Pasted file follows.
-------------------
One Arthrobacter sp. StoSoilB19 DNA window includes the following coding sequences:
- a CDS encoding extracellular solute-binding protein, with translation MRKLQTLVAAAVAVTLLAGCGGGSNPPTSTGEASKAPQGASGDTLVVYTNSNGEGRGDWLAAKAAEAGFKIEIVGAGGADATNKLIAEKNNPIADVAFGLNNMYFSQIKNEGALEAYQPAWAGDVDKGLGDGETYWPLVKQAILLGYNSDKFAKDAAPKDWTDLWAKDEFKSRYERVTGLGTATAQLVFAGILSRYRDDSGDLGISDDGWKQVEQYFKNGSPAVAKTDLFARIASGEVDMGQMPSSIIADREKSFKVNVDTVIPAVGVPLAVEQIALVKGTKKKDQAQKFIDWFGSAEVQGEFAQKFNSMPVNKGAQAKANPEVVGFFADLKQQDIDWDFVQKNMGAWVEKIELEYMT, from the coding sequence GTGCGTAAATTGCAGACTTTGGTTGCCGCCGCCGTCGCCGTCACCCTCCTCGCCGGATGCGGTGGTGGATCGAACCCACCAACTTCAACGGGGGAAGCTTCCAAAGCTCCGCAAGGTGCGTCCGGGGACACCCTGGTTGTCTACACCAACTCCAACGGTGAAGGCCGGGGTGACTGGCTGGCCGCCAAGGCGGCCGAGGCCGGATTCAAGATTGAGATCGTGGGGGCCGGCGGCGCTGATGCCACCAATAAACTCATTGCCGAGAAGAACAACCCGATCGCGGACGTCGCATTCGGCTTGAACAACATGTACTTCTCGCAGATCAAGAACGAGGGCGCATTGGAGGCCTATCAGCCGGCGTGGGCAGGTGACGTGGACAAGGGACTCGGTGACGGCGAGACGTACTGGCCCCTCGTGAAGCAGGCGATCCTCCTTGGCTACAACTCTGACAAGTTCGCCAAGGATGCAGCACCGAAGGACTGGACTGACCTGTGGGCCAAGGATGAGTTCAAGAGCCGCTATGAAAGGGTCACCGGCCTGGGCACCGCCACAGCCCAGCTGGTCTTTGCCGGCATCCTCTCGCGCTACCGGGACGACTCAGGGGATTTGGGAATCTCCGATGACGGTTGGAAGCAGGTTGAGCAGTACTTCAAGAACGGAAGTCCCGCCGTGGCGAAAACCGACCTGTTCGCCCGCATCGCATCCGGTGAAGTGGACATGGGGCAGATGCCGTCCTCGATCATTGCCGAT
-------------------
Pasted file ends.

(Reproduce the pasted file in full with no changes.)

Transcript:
One Arthrobacter sp. StoSoilB19 DNA window includes the following coding sequences:
- a CDS encoding extracellular solute-binding protein, with translation MRKLQTLVAAAVAVTLLAGCGGGSNPPTSTGEASKAPQGASGDTLVVYTNSNGEGRGDWLAAKAAEAGFKIEIVGAGGADATNKLIAEKNNPIADVAFGLNNMYFSQIKNEGALEAYQPAWAGDVDKGLGDGETYWPLVKQAILLGYNSDKFAKDAAPKDWTDLWAKDEFKSRYERVTGLGTATAQLVFAGILSRYRDDSGDLGISDDGWKQVEQYFKNGSPAVAKTDLFARIASGEVDMGQMPSSIIADREKSFKVNVDTVIPAVGVPLAVEQIALVKGTKKKDQAQKFIDWFGSAEVQGEFAQKFNSMPVNKGAQAKANPEVVGFFADLKQQDIDWDFVQKNMGAWVEKIELEYMT, from the coding sequence GTGCGTAAATTGCAGACTTTGGTTGCCGCCGCCGTCGCCGTCACCCTCCTCGCCGGATGCGGTGGTGGATCGAACCCACCAACTTCAACGGGGGAAGCTTCCAAAGCTCCGCAAGGTGCGTCCGGGGACACCCTGGTTGTCTACACCAACTCCAACGGTGAAGGCCGGGGTGACTGGCTGGCCGCCAAGGCGGCCGAGGCCGGATTCAAGATTGAGATCGTGGGGGCCGGCGGCGCTGATGCCACCAATAAACTCATTGCCGAGAAGAACAACCCGATCGCGGACGTCGCATTCGGCTTGAACAACATGTACTTCTCGCAGATCAAGAACGAGGGCGCATTGGAGGCCTATCAGCCGGCGTGGGCAGGTGACGTGGACAAGGGACTCGGTGACGGCGAGACGTACTGGCCCCTCGTGAAGCAGGCGATCCTCCTTGGCTACAACTCTGACAAGTTCGCCAAGGATGCAGCACCGAAGGACTGGACTGACCTGTGGGCCAAGGATGAGTTCAAGAGCCGCTATGAAAGGGTCACCGGCCTGGGCACCGCCACAGCCCAGCTGGTCTTTGCCGGCATCCTCTCGCGCTACCGGGACGACTCAGGGGATTTGGGAATCTCCGATGACGGTTGGAAGCAGGTTGAGCAGTACTTCAAGAACGGAAGTCCCGCCGTGGCGAAAACCGACCTGTTCGCCCGCATCGCATCCGGTGAAGTGGACATGGGGCAGATGCCGTCCTCGATCATTGCCGAT